Clovis Unified honors 14 juniors as Students of Promise

Fourteen juniors from Clovis area high schools were honored at the district’s annual Students of Promise dinner on March 18 at the Clovis Veterans Memorial District.

The Students of Promise dinner recognizes students who have overcome adversity. This year, the students honored have had to endure circumstances like homelessness, the death of parents and siblings, critical illness, abuse and addiction.

Each student recognized is eligible to receive a $1,500 scholarship for college or technical school upon graduation from high school.

CUSD Superintendent Janet Young said many of the challenges these students have had to face in their young lives are challenges that would have caused many adults to throw up their hands and give up. Instead, she said these students persevered through heart-wrenching circumstances and are an inspiration to those around them because they remind us all that we too can overcome our challenges and be successful.

“These students have had many obstacles, but they did not allow their obstacles to become roadblocks,” Young said. “When I was a junior in high school, could I have triumphed like them? I don’t know. What I do know is that these kids are winners in life and they are living examples of the power of the human spirit.”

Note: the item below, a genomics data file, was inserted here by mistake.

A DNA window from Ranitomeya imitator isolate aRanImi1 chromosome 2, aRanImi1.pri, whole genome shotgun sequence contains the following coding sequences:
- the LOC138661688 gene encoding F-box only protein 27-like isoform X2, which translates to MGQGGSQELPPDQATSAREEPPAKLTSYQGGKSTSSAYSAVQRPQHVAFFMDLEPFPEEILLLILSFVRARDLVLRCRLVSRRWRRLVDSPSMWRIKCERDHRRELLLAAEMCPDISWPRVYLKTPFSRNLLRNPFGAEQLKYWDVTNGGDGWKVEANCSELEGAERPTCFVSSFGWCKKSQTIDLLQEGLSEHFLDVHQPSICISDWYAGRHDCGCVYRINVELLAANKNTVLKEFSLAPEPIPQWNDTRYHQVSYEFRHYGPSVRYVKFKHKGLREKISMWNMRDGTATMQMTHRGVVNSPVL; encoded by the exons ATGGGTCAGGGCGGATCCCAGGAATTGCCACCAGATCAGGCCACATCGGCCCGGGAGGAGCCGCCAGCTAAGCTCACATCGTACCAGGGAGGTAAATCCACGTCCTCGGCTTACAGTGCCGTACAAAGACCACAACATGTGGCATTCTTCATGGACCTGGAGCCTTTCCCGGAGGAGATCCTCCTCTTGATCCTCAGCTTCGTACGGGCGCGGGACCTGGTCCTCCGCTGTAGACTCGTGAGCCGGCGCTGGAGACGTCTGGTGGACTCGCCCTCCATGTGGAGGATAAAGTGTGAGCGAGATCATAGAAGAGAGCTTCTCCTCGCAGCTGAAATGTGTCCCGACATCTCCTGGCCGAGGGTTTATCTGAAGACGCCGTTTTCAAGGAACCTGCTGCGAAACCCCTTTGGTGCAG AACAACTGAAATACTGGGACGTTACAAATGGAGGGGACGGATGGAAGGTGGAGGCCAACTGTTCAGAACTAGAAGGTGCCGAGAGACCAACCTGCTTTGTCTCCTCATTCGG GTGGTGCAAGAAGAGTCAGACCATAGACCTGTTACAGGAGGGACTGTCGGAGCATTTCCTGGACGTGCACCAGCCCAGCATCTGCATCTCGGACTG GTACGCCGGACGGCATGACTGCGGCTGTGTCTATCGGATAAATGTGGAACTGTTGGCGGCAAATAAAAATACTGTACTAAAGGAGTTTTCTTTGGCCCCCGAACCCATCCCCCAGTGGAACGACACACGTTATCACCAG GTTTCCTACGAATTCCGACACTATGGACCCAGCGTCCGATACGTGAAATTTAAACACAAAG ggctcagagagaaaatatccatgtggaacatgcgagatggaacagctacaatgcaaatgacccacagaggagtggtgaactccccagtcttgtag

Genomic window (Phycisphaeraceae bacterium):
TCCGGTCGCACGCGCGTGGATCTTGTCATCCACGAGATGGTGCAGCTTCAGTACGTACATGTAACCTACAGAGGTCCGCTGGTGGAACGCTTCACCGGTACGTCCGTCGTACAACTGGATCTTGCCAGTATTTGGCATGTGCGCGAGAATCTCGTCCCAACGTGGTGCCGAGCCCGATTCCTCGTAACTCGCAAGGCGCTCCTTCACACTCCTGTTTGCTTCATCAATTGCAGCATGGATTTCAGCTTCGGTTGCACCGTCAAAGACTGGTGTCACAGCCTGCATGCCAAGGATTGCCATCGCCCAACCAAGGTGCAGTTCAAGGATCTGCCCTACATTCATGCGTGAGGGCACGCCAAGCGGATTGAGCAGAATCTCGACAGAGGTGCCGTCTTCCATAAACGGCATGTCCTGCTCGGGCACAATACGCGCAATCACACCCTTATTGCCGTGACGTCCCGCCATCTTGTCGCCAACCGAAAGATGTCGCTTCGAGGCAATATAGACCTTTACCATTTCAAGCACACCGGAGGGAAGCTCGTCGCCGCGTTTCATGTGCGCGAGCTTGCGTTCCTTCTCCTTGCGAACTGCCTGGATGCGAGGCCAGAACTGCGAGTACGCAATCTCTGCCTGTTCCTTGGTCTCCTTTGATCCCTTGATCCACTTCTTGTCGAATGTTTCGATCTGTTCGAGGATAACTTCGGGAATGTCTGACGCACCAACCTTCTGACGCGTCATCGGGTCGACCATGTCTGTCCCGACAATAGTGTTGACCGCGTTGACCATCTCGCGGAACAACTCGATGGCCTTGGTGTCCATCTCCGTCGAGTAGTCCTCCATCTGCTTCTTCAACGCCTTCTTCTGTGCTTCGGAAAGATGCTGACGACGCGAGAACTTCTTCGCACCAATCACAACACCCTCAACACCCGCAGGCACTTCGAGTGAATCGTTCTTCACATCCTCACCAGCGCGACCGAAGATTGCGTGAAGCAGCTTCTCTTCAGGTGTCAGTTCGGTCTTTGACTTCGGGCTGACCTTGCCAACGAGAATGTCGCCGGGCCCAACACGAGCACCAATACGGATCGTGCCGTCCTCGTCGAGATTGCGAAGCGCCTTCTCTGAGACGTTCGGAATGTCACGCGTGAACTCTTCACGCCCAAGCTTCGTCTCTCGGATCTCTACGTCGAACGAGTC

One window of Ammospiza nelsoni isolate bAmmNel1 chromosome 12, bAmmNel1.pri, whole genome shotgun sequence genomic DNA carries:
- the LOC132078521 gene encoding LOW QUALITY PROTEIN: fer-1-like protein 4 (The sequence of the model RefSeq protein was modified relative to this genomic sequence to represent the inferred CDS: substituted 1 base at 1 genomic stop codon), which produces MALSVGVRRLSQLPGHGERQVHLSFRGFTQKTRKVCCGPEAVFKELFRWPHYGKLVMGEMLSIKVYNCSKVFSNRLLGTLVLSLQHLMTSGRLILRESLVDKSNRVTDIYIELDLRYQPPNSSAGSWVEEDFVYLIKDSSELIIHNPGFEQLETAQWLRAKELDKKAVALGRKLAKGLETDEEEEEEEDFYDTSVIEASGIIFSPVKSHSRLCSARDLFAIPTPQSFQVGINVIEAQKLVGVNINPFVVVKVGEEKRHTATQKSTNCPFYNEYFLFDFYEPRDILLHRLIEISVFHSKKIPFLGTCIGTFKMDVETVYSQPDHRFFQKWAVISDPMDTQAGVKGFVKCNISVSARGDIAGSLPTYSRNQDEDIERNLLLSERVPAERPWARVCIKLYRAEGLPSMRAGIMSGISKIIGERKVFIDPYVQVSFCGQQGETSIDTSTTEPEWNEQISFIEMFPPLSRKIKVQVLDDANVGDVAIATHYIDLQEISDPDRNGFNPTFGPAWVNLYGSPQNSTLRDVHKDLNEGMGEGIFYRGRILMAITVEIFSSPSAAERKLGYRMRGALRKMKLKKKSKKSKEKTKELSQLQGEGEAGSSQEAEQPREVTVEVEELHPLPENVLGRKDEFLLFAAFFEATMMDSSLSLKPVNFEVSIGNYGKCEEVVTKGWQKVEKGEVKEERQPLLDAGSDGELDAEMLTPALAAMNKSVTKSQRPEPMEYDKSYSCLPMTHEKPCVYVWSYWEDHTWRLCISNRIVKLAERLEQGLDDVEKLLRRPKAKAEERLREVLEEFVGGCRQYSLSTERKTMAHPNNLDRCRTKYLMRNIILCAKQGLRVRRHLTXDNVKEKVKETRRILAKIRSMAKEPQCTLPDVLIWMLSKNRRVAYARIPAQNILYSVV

Two or three juniors from each high school were honored. The honorees from Buchanan High School were Margarita Botello and Jonathan Hernandez; from Gateway High, Rosalinda Torres-Criado and Seselie McNight; from Clovis North, Malique Goedig , Bree Terronez and Conner McNight; from Clovis High, Danielle James and Caitlin Tokash; from Clovis West, Kolby Joyce, Cameron Kemp and Rojina Nekoonam; from Clovis East, Joseph Moreno and Carissa Wight.

The following is a summary of what teachers and counselors said about each Student of Promise at the dinner:

Margarita Botello, Buchanan High School

Botello was born in Mexico two and a half months premature. When she was 14 months old, her family moved to California. She had difficulty learning to speak due to hearing loss in her right ear and she struggled in school.

Rhonda Schmidt, who teaches deaf studies at Buchanan, said Botello joined the deaf program on campus and bloomed because she never gave up.

“She’s worked hard to overcome her difficulties with language and she has grown from a shy girl to a confident young woman,” Schmidt said.

Botello plans to one day become a nurse at a children’s hospital. Schmidt says she sees Botello doing just that and being a positive influence in the lives of others.

Rosalinda Torres-Criado, Gateway High School

Torres-Criado was raised by a single mother after her father kicked them out of his life. Eventually, her mother remarried, but her stepfather began to abuse her. Torres-Criado tried to numb the pain and started floundering in school. It wasn’t until she told her mother about the abuse that she was able to get the help she needed and get back on track.